What do you enjoy most about your internship? I most enjoy how satisfying it is to watch my fish grow up. I raise 250,000 trout by hand from their eggs and getting to watch their development is amazing. My favorite parts are the hatching and the swimming up process (which is when the newborn fish fully absorb their egg sacs and learn how to swim). The better of a job I do, the more fish live and the better they grow. It’s a wonderful feeling knowing that I’m doing a good job when I see all of my trout happy and healthy.

What is the biggest obstacle you have had to overcome so far in your internship? What tools did you use to overcome it? Anxiety. Raising so many fish at once means anything can go wrong at any time. It is nerve-wracking. One wrong slip and I could damage equipment or kill some of the fish. I don’t want to hurt my fish, seeing them happy is, as I answered above, my favorite part of the internship so seeing them get hurt is my least. I’m working at the same internship site as last year and during that experience my supervisor and I made a huge mistake while working on hatching new eggs. The mistake ended up killing around 80,000 fish in one day and coming back to the site I have struggled with anxiety over causing that sort of catastrophe again. This time when we hatched eggs I was nervous and tense; redoing something that I had failed immensely at before was much harder than I’d anticipated even though Gerry assured me last year that it wasn’t my fault. What most helped me overcome my nerves was my coworkers encouraging me and Gerry being so understanding that I was nervous. When I utilized and listened to my team, I felt better and more assured with myself. This year has really taught me to not be scared and to rely on others, and hatching went perfectly this time around!

What aspect or element of the Golden LEAF Scholars Leadership Program has been particularly helpful during your internship? Communication. This last conference specifically we did a lot of exercises involving communication and I’ve found that a lot of the skills we practiced there have helped me this summer. We did one exercise involving describing shapes and colors while we were blindfolded and while I kind of felt silly at the time, a lot of the problem solving I’ve had to do this summer has reminded me of that exercise. Cooper Creek is split into five main parts: the hatchery where I work, the outside tanks, the lake, the catch-out, and the gift shop. Communicating problems across these spaces can be difficult especially considering that, due to hygiene protocols, I can’t enter certain spaces or I risk carrying in contaminates on my shoes the next time I go to the hatchery. Certain people can’t enter the hatchery for the same reason. Verbal communication is difficult when separated and surrounded by constant running water, so I’ve learned how to use hand signals to tell Gerry if the hatchery is in good condition or if it isn’t, what is wrong. It’s a very odd sort of language, but it works for us.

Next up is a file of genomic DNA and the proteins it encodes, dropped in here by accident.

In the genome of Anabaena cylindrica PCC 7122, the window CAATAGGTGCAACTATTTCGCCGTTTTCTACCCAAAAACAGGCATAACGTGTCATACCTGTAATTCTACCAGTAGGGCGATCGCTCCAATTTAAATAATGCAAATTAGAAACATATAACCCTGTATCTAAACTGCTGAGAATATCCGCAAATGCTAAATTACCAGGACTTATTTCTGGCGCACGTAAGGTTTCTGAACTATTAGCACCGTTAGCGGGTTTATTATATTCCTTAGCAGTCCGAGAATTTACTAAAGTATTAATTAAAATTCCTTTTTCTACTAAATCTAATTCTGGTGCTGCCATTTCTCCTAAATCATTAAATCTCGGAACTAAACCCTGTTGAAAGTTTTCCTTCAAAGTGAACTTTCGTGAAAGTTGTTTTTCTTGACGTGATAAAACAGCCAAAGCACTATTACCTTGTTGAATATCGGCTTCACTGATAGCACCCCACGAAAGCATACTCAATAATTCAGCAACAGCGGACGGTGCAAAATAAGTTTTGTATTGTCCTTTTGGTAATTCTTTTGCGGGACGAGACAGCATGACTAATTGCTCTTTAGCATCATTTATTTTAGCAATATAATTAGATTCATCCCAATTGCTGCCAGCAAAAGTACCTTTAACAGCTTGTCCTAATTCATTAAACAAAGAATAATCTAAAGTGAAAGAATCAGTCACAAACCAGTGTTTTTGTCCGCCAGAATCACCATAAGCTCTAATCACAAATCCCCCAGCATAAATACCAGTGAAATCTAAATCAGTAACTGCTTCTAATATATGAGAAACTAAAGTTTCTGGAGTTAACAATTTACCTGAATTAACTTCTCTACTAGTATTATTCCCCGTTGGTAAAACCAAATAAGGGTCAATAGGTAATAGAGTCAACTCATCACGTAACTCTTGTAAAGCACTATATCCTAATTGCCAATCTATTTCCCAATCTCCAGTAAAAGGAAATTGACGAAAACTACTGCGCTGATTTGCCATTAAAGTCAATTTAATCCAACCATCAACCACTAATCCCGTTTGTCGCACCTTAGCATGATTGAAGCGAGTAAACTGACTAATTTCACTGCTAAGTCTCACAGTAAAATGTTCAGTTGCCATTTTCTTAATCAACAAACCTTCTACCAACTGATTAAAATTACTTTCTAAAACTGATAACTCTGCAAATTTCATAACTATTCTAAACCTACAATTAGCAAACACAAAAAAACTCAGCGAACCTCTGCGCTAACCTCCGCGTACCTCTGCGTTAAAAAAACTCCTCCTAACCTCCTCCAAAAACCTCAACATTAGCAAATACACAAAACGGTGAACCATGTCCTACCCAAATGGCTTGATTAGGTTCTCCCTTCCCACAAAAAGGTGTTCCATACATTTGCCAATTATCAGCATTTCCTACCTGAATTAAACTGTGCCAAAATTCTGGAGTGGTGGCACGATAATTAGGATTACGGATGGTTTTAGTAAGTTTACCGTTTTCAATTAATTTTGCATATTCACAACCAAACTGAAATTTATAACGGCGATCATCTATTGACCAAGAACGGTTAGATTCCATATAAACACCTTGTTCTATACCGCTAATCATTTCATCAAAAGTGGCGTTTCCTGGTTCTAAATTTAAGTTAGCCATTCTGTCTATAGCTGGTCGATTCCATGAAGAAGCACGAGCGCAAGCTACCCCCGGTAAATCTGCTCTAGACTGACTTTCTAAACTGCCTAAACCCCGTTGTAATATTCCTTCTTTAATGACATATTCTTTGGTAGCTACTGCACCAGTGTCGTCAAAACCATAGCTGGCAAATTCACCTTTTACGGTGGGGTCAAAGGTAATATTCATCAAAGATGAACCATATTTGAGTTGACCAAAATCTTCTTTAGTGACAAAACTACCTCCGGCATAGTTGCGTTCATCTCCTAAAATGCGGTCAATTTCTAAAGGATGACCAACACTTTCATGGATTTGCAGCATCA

How has your internship enhanced your ability to move forward in your field of study? I’ve been studying the texts we have on site and comparing them to my own notes. What I want as a writer and as someone who loves science and farming is for information to be more accessible. A lot of the information we have is complicated and drawn out and, to a degree, it serves its purpose, but farming in the real world is so different from testing variables in a lab and writing at a desk. I want to be able to make a more practical guide to fish farming and being on-site has definitely helped me grasp what’s most important to communicate. I’m even learning stuff that I haven’t found in the in site text! I’m excited to add what I’m learning to the farm!

Which professional-level skill(s) listed by your supervisor has/have proved to be the most challenging to develop? Honesty. Like I said, anxiety is a big hurdle on the farm and as a result it can be hard to go to my supervisor as say “I made this mistake.” or “There’s a problem.” I don’t want things to go wrong, so sometimes when they do I can be tempted to just ignore the problems, but that’s not professional and it’s not good for my fish. Communicating failures is an essential part of not only this internship, but of any job, and it’s very stressful, but necessary. I think a good professional skill to have is being able to take feedback, even negative. It’s hard to admit you messed up, or that you were wrong, but sometimes you have to and I think that’s the professional level skill I’m really learning in this internship. Taking responsibility for mistakes may not be fun, but it’s better than letting problems fester.

Golden LEAF Scholars Leadership Program
Center for Creative Leadership
1 Leadership Pl.
Greensboro, NC 27410

Julie Griffin | Program Director
griffinj@ccl.org
(336) 286-4412 | Fax: (336) 286- 4434